Travel nursing is full of possibilities. It offers great pay rates, schedule flexibility, and the opportunity for adventure. Some travel nurses prefer to work close to home, and others like to venture far and wide. The options are endless, so it helps to know what you want out of a travel nursing assignment before committing to a particular contract.
To help you with this process, we’ve created a list of things you should know when considering a travel nursing contract. We spoke to GIFTED recruiters who have found assignments for travel RNs with a wide range of preferences and needs, and they provided tips based on common conversations they’ve had with dozens or hundreds of RNs.
Read on to learn more!
The first thing to ask yourself is if contract work is the right fit for your schedule, professional expectations, and personality. While travel nursing contracts vary widely, there are a couple of things you can expect no matter what your assignment may be.
Travel nurses often move from contract to contract, meaning that once your 8, 13, or 26-week contract is up, it’s time for you to move on. For most travel nurses, this is an exciting proposition. It provides a variety of experiences, clinical settings, and destinations in a fast-moving industry, and great pay rates often allow for more time off than staff nursing.
In addition, travel nurses are often hired due to staffing shortages, seasonal fluctuations, or spikes in patient census. In this scenario, you’ll be expected to fill in quickly, provide support and remain adaptable on the floor. Again, this is often a source of excitement for travel nurses, as they can gain valuable clinical experience and find a sense of purpose caring for patients in these situations.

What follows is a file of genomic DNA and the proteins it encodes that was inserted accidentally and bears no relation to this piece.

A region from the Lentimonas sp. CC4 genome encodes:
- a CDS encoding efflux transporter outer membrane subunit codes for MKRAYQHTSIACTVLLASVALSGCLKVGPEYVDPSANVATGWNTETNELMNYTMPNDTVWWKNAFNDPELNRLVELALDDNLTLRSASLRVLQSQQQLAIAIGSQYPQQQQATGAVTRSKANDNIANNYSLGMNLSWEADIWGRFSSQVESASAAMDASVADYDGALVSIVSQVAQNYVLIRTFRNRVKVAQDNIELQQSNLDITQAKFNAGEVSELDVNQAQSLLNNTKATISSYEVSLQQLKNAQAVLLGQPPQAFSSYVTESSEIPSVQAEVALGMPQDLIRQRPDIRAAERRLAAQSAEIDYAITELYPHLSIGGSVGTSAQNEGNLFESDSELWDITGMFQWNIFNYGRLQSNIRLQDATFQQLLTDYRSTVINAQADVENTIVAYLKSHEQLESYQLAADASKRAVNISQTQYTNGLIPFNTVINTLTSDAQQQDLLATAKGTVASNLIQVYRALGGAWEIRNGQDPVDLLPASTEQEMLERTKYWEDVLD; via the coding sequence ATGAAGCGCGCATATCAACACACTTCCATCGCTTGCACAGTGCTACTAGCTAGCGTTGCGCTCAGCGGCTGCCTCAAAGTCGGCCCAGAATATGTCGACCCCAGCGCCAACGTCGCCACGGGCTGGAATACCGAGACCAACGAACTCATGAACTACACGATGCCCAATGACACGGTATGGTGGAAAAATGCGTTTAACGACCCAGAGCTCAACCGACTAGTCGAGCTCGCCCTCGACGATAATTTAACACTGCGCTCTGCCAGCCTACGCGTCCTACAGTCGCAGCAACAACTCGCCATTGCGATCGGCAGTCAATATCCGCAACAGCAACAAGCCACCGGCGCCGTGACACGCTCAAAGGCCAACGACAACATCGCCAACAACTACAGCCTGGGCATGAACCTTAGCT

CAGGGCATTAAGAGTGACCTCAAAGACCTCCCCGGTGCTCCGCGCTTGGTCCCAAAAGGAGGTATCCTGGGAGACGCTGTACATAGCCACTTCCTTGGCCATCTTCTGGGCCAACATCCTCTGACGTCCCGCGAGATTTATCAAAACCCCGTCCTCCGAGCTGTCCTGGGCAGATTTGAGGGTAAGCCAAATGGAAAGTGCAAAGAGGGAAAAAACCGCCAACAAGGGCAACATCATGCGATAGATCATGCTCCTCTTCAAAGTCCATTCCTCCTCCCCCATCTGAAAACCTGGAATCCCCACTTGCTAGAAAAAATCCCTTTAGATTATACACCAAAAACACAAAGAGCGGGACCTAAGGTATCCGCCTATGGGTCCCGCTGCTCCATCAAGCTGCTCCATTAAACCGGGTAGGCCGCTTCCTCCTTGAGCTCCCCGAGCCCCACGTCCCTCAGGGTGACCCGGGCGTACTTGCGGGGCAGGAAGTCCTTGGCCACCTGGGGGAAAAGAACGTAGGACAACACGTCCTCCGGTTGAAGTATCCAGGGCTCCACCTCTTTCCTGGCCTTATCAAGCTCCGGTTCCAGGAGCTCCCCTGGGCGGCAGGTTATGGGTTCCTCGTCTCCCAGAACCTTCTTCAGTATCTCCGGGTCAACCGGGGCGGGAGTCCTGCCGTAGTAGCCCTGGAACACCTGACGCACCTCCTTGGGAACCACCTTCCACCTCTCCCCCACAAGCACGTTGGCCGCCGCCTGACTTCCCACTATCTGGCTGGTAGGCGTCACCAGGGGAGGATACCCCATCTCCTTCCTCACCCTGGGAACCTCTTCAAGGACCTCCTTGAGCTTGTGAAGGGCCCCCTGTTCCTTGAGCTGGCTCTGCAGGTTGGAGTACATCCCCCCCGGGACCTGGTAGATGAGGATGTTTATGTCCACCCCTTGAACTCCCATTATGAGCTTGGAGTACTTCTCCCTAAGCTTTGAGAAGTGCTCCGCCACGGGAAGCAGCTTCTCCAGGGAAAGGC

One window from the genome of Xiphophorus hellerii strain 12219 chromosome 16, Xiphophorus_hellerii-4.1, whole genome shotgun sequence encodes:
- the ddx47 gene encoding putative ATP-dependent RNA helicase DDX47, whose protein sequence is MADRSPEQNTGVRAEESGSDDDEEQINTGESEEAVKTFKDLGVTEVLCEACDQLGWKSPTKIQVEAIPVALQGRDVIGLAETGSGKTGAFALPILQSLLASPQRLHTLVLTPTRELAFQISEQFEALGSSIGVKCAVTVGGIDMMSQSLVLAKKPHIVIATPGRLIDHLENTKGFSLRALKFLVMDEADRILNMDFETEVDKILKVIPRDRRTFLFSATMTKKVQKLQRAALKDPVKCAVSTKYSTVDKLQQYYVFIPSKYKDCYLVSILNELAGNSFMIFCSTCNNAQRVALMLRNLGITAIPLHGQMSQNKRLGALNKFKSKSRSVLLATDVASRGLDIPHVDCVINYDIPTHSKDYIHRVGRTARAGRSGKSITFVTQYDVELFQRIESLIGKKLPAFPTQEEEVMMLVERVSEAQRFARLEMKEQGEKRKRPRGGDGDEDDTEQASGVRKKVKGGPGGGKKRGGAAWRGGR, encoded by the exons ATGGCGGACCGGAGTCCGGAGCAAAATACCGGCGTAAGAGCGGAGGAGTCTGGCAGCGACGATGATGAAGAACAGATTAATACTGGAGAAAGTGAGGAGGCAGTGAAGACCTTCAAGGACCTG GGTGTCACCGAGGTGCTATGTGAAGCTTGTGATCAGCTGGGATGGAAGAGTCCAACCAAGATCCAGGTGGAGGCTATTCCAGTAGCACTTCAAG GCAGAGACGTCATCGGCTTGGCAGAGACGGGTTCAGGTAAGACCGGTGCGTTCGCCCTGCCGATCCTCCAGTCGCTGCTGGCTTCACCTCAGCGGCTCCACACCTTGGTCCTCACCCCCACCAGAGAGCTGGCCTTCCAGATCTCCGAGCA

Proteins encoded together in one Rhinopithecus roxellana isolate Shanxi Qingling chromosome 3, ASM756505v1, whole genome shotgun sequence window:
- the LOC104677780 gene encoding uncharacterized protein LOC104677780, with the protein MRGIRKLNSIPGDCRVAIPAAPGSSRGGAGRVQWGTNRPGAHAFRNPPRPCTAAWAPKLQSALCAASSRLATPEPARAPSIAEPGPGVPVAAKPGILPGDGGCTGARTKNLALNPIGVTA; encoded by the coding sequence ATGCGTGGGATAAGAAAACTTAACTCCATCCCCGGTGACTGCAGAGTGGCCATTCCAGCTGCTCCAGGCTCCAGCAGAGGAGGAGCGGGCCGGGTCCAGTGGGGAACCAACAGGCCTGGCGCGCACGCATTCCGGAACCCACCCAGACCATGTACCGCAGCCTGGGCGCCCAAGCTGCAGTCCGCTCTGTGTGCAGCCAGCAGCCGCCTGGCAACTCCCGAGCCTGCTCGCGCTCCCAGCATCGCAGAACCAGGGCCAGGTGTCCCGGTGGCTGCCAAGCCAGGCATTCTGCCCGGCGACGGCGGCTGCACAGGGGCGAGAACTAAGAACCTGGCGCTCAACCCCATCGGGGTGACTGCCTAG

Are You Willing To Float?
“Floating” means moving from one unit to another. Sometimes, facilities require nurses who are permanently assigned to a specific unit to float to another unit.
Because travel nurses are filling in for staff, they are often the ones required to float when there is a need for it. A travel nurse that is willing to float is seen as an important resource. Floating will provide you with invaluable experience, make you adaptable, and give you a more comprehensive understanding of your clinical environment.
Versatility is an essential quality of a great travel nurse. While gaining clinical experience, remain open to floating. Cultivating this skill will open doors to more jobs in more locations.
Are You Determined To Find Your Ideal Contract?
As you search for your next travel nursing assignment, cultivate relationships and show initiative wherever you’re working. This will improve your chances of finding useful mentors and getting great references.
Get in touch with units that interest you and schedule facility tours. Make direct connections with staff and unit managers. Connect with clinicians and facilities on social media to learn about important information and events.
Finally, be prepared for interviews. Projecting confidence and knowledge with ease is a priceless asset when searching for your dream job.
Are You Ready To Be a Team Player?
Travel nursing requires commitment and a team mindset. Before you arrive at your assignment, the staff may have been pushed to their capacity. Remain aware of this and do what you can to show that you’re there to help.
Don’t be afraid to ask questions. If a coworker is helpful, show gratitude. Talk to your teammates about their hobbies and favorite restaurants in town. Or, bring everyone snacks or coffee before your shift.
While some staff members will be happy for the extra help on the floor, others might take longer to warm up to you. Whether you love all your coworkers or just get along with a few of them, treat everyone with the same level of respect.
To learn more about teamwork and adjusting at your new assignemtn, check out our tips on adjusting to new facilities as a travel nurse.
Travel Nursing Is a Fast-Moving Industry
In order to secure the assignment you want, be prepared to communicate and move fast. The industry moves quickly, so you may have to remain open to accepting a job within 24 hours of an offer.
Another thing to know is that verbal acceptance is the standard of the travel nursing industry. You will always receive a contract to confirm details and provide a signature, but once you verbally accept, the facility will count on you. Most RNs consider this to be a worthwhile tradeoff to the many benefits of a travel nursing career!
Begin a Travel Nursing Adventure with GIFTED Healthcare
From travel to per diem assignments, GIFTED Healthcare provides nurses with exceptional, high-paying career opportunities.
Apply now to join the GIFTED Family today!